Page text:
Home » Blog Post » The Imperative of Sleep for Brain and Body

The Imperative of Sleep for Brain and Body

The Imperative of Sleep for Brain and Body

Matthew Walker’s book, Why We Sleep, is an eye-opener on many levels. Reading it is probably a better prescription for bodily and mental health than a trip to the doctor, going on a diet, or running around the block to get going on good health. Walker, a PhD, is Director of UC Berkeley’s Sleep and Neuroimaging Lab, and he starts out with this bit of perspective: “No matter what vantage point you take, sleep would appear to be the most foolish of biological phenomena. When you are asleep, you cannot gather food. You cannot socialize. You cannot find a mate and reproduce.  You cannot nurture or protect your offspring. Worse still, sleep leaves you vulnerable to predation. Sleep is surely one of the most puzzling of all human behaviors.”

Yet, Walker notes that sleep prevails across the entire animal kingdom and its “perseverance through evolution means there must be  tremendous benefits that far outweigh all of the obvious hazards and detriments.” Indeed, those listed benefits fairly blew me away, which is why I’m sharing this. He says and proves: There is not one major organ within the body or process within the brain that isn’t enhanced by sleep or impaired when we don’t get enough.

“Within the brain, sleep enriches a diversity of functions including our ability to learn, memorize, make logical decisions and choices… allowing us to navigate next-day social and psychological challenges with cool-headed composure.”  I was impressed with certain surprising relationships of sleep to our daily actions: “Routinely sleeping less than six or seven hours a night demolishes your immune system, more than doubling your risk of cancer… determining whether you will develop Alzheimer’s disease.. increases the likelihood of your coronary arteries becoming blocked and  brittle setting  you on a path toward cardiovascular disease, stroke, and congestive heart failure … and contributes to depression, anxiety and suicidality.” As if all this were not alarming enough, he gives us another whopper, e.g. you eat more when you’re tired from too little sleep.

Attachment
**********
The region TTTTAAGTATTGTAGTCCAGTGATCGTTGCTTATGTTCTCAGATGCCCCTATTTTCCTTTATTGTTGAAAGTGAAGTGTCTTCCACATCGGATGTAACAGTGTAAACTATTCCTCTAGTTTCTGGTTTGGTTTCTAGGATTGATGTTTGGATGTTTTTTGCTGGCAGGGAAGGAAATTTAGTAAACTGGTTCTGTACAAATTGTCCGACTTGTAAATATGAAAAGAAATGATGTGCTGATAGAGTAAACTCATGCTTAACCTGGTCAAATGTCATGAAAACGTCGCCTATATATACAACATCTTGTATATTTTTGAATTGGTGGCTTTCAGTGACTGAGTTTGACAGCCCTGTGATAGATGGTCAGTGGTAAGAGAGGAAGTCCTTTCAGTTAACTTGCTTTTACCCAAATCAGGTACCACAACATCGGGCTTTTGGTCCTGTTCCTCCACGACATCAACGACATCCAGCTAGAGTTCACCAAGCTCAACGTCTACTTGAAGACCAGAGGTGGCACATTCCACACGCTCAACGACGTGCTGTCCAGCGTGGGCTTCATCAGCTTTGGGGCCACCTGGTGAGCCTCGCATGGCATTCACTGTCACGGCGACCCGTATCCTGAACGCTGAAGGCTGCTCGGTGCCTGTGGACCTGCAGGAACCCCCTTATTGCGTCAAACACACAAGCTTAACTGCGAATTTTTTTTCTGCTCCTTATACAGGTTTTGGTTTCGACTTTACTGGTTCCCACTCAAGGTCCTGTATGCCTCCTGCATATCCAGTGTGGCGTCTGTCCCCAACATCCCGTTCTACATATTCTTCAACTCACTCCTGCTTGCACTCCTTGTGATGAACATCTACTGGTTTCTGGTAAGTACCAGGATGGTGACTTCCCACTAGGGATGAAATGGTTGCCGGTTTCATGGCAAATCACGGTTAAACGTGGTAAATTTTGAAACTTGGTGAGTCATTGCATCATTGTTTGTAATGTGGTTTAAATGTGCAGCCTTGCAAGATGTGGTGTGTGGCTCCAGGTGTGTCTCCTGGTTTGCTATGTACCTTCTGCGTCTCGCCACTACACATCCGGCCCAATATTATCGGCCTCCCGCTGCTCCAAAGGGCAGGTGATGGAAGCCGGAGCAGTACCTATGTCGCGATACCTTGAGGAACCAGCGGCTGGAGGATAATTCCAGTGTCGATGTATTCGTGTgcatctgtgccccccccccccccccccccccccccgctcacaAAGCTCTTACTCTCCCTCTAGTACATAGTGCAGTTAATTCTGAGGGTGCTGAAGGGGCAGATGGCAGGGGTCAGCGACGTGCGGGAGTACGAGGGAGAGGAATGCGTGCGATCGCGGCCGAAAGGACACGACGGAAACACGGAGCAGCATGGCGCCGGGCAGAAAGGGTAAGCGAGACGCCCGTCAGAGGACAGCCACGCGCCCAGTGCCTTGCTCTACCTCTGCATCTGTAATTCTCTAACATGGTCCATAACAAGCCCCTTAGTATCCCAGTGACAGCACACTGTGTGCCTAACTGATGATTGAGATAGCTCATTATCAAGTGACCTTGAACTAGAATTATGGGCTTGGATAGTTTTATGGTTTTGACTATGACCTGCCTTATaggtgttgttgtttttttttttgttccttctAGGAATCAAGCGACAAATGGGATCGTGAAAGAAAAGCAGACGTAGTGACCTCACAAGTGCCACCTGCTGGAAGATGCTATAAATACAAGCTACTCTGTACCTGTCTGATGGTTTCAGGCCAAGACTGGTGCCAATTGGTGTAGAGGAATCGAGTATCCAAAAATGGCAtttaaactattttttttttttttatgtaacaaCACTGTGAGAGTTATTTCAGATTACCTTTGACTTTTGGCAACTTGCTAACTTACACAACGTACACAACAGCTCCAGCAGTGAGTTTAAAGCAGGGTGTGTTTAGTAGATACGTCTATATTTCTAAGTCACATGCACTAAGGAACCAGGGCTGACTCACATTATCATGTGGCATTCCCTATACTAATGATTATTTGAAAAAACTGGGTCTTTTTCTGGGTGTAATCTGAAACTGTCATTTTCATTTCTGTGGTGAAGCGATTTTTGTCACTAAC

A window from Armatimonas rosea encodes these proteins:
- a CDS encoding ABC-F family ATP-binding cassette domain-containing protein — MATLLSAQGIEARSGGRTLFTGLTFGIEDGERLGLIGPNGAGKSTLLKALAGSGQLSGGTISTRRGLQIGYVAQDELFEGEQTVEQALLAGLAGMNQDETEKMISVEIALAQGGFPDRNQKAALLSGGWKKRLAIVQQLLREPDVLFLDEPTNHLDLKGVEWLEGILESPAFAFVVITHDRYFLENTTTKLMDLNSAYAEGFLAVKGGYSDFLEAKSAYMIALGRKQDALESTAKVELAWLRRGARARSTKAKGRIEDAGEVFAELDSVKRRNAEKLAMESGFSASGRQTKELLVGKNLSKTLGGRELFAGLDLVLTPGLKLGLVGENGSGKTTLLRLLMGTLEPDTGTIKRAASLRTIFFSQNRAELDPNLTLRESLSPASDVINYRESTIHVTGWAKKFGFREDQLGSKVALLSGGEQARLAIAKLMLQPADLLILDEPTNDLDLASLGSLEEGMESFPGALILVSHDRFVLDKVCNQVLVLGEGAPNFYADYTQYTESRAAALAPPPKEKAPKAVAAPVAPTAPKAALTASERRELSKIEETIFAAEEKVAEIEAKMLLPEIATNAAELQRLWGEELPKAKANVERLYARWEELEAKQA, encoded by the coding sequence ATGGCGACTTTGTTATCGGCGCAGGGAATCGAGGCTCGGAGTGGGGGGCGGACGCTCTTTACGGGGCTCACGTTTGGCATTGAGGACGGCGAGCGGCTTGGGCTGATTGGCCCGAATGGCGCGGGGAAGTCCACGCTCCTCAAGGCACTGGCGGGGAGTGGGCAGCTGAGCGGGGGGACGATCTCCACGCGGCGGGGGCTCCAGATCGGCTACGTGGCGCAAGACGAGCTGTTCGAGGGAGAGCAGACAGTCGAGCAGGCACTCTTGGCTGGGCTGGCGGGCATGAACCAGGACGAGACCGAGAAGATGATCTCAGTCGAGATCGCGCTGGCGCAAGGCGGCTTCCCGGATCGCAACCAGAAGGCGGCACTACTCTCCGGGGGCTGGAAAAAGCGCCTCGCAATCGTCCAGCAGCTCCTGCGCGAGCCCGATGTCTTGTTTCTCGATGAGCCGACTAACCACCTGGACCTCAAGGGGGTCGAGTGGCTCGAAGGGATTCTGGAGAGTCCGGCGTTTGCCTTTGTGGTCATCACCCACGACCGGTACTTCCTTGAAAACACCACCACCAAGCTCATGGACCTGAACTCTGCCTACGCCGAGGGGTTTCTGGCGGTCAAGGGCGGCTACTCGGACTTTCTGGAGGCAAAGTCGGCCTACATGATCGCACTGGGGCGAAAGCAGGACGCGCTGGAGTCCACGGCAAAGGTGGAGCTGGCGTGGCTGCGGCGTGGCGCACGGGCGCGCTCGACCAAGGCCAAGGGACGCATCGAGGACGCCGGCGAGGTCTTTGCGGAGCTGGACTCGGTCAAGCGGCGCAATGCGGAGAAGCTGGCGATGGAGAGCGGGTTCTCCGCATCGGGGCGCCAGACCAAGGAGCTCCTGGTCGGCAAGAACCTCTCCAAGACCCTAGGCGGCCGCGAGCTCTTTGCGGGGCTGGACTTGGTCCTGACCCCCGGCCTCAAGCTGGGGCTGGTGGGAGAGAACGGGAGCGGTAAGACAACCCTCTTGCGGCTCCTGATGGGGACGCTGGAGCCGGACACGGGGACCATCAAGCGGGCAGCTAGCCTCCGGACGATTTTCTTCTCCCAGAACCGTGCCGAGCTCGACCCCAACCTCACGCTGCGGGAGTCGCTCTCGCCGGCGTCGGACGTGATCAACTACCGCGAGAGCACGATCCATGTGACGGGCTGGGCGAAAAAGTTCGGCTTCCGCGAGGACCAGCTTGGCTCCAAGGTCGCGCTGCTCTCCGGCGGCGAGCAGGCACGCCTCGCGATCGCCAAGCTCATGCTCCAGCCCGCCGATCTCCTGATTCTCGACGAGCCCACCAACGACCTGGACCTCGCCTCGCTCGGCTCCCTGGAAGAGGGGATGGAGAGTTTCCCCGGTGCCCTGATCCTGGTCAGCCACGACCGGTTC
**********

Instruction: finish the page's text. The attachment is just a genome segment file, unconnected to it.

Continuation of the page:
I haven’t finished reading the book, so I’m sure he’ll get to the part of how to fix it so you can sleep, without the harmful effects of sleep aids. Or how not to panic after reading about the vital things that sleep accomplishes in the third of your life that you lie there doing it (or trying to). I predict you’d lose sleep just thinking about that. Because of the peril of this, I will share my behaviors in the hope that this might help calm such panic. I read – this of course, we all do – until the eyes get sleepy. That, by the way can be in the middle of a paragraph, sentence or word. (Do not try to get to the end of the chapter; writers work hard to make that the last place you close the book.) The eyes have it. When your eyes begin shutting like a Venetian blind and you no longer make sense of the sentence in front of  you, turn out that light and curl up under the covers. An hour later, if you are still awake, take a coated aspirin or Advil (just one), read a bit more and about a half hour later that will do it. Perhaps readers on this site can share their own tips.

Because we are all creative in one way or another, Walker’s information about dreaming struck me as notable:” Dreaming provides “a consoling neurochemical bath that mollifies painful memories and a virtual reality space in which the brain melds past and present knowledge, inspiring creativity.”

I hope the intensity of this blog doesn’t put you to sleep. But wait …. maybe it will. If so, wishing you pleasant dreams.